Relativistic Kill Vehicles are a staple of space opera. The idea is simple — impart enough kinetic energy on your projectile, and make sure that energy carries it into something or someone you don’t like. Upon impact, the energy is shared between the projectile and the target, and much of it will go into remaking the target into a form you find more pleasing.
The interesting properties of RKVs all involve observation. Detecting an RKV is often very difficult — since terminal guidance is virtually impossible for them, they don’t expend a lot of thrust near the target, and therefore pretty much just reflect signals rather than emitting much of their own. Also, because they are traveling at a significant fraction of the speed of light, they have moved considerably by the time they are detected in a particular location.
Let’s take the scenario presented in yesterday’s video: six RKV’s enter the Sol system. Each is 1 ton traveling at 0.5c relative to Earth, their target. At that speed, relativistic effects are noticeable, but not extreme — the observed mass of each object from locations in the solar system is about 1.15 tons, not incredibly more than the projectile at rest. Let’s presume for the moment that Earth has the ability to detect an object the size of that projectile as far out as Neptune (~30 AU.) Since there’s minimal radiation from the object itself, let us also assume they’re using active radar to detect it. The fastest line of communication is a straight line, so let’s further presume that that radar station is on or near Earth.
The radar beam is pretty quick — it will bounce off the RKV as soon as it enters detection range, because it is always being sent out. The return, though, has to come from 30 AU all the way back to Earth at 1 AU, which will take about 4 hours. In those 4 hours, the RKV’s are closing in — when the radar return reaches each, the RKV’s are now 14.5 AU closer than they were — already inside Uranus’ orbit and only 4 hours from impacting Earth.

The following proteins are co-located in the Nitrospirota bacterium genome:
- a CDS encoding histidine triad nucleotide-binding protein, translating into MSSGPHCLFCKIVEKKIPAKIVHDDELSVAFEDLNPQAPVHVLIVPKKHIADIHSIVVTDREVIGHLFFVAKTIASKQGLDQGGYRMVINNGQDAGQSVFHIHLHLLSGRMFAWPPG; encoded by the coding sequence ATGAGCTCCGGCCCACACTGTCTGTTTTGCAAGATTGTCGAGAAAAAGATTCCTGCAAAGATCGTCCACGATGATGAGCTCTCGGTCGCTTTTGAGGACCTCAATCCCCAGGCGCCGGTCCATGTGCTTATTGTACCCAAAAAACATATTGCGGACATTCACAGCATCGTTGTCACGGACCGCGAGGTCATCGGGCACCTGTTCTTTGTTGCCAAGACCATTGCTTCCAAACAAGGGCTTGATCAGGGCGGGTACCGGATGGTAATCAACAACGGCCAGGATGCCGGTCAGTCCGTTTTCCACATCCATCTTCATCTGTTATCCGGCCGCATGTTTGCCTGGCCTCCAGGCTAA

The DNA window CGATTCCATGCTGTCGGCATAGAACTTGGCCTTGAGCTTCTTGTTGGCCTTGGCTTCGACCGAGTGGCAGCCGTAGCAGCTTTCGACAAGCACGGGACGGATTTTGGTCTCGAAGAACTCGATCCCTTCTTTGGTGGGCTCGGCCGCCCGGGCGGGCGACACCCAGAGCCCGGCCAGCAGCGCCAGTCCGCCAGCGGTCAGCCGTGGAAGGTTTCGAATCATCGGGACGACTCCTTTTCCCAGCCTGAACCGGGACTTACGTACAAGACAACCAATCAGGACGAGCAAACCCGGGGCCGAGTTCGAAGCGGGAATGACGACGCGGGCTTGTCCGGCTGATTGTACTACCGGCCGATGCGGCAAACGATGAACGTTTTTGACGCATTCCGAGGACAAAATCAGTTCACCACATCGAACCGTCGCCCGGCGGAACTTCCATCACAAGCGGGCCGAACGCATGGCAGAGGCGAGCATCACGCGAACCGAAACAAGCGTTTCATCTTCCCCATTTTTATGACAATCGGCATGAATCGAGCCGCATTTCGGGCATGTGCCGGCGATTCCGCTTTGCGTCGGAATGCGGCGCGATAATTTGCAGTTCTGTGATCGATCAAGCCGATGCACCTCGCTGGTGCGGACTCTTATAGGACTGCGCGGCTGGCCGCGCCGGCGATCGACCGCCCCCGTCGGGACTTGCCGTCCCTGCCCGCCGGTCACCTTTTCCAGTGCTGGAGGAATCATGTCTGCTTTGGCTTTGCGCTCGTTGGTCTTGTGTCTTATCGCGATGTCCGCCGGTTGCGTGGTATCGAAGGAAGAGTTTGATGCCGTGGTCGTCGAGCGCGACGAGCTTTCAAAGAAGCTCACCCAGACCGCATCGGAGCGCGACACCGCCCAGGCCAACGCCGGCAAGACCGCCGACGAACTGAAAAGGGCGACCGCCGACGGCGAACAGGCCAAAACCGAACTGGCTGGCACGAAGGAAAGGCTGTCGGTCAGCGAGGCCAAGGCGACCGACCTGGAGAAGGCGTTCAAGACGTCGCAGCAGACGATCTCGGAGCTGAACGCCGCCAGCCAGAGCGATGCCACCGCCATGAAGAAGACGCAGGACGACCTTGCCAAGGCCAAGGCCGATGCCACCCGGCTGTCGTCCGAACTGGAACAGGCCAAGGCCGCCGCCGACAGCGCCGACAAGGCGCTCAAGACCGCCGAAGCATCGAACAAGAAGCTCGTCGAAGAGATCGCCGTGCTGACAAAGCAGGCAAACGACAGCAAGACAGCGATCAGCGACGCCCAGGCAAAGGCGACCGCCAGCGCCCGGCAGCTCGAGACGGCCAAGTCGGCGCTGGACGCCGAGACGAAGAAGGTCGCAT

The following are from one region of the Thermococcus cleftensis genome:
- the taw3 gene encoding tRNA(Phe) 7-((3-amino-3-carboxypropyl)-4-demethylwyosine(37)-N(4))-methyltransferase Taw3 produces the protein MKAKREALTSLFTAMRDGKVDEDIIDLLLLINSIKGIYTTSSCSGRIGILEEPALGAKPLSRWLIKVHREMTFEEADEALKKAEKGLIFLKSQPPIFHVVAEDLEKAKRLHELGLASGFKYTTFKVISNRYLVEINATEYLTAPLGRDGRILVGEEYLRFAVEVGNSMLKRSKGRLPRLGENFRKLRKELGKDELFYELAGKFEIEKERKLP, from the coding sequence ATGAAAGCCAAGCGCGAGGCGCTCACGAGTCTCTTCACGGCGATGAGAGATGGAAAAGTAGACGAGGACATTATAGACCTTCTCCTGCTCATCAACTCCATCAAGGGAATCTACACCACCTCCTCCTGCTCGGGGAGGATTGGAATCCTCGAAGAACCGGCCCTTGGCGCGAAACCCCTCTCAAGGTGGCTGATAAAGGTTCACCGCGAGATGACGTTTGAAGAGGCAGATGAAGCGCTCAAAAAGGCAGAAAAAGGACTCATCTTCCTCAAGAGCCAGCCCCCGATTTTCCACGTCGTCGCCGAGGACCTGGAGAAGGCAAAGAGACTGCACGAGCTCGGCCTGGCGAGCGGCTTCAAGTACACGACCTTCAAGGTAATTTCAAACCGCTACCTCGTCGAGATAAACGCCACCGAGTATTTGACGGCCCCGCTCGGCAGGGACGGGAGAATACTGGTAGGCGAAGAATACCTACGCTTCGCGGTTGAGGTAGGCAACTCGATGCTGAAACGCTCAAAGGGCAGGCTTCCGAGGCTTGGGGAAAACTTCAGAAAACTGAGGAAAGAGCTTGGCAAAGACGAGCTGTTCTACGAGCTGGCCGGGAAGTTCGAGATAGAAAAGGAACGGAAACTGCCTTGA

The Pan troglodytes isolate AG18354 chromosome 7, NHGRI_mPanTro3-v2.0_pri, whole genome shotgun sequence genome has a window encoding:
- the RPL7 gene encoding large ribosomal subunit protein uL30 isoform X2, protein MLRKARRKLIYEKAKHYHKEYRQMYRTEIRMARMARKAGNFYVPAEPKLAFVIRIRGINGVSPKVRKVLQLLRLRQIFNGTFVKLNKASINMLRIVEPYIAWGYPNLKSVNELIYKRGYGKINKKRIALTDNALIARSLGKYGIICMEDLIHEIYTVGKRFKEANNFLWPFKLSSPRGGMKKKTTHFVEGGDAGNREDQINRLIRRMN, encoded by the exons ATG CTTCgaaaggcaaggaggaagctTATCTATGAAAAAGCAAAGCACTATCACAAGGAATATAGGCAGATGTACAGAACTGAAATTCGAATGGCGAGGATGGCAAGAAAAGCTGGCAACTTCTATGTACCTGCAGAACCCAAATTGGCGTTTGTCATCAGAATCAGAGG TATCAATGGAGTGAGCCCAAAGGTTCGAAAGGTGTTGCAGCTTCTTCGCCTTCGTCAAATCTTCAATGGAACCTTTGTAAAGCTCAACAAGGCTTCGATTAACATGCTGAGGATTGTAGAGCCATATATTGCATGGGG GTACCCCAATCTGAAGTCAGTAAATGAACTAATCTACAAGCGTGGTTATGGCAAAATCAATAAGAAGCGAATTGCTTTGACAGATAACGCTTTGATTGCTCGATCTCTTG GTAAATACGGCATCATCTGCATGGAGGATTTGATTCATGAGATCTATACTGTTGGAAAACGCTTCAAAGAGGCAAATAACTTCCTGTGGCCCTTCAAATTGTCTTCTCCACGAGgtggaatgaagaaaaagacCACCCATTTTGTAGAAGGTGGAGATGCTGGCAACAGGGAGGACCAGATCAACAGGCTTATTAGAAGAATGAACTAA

Because Earth is in the cross-hairs, this trend will continue until impact — the RKV will always be half the distance to Earth that the most recent returns say it is.
In the scenario depicted in the video, Earth attempts to defend itself by using Mass Drivers location on the Moon and in Australia to throw hunks of raw minerals in the path of the on-rushing RKV. Mass Drivers are fascinating devices of almost mythical ability depending on where you hear about them, but for our purposes, they accelerate heavy objects up to orbital velocities in a controlled way. They are essentially space guns that shoot big rocks.
Escape velocity for the Sol System from Earth’s orbit is about 41 km/s. There’s really no reason a Mass Driver on Earth would ever need to throw much harder than that, so I take 41 km/s to be the “muzzle velocity” of my defensive guns. I give them each a payload size of 100 tons, which is couple of cubic meters of some reasonably heavy metal they don’t care too much about. Each of these chunks of rock is bestowed with about 8.4 x 10^13 joules of energy. Some of it will be lost to gravity by the time they intercept the RKV, but for now let’s use that number.
Assuming the first shot comes off the drivers at T-4 hours exactly they will have made it to about 590,000 km by the time they reach the RKV and have a chance of hitting it. At this time, the RKV is four seconds from hitting Earth.
To save the Earth, the first ore packet would need to slow the RKV down to less than 1% of the speed of light. Unfortunately, even if it connects with the target, it will only have a fraction of the necessary energy. The blow would certainly change the RKV’s course, cause a different spot on Earth’s surface to be hit and reduce the final impact energy, but it wouldn’t come close to diverting it from slamming to the Earth with an energy release of about 3 gigatons.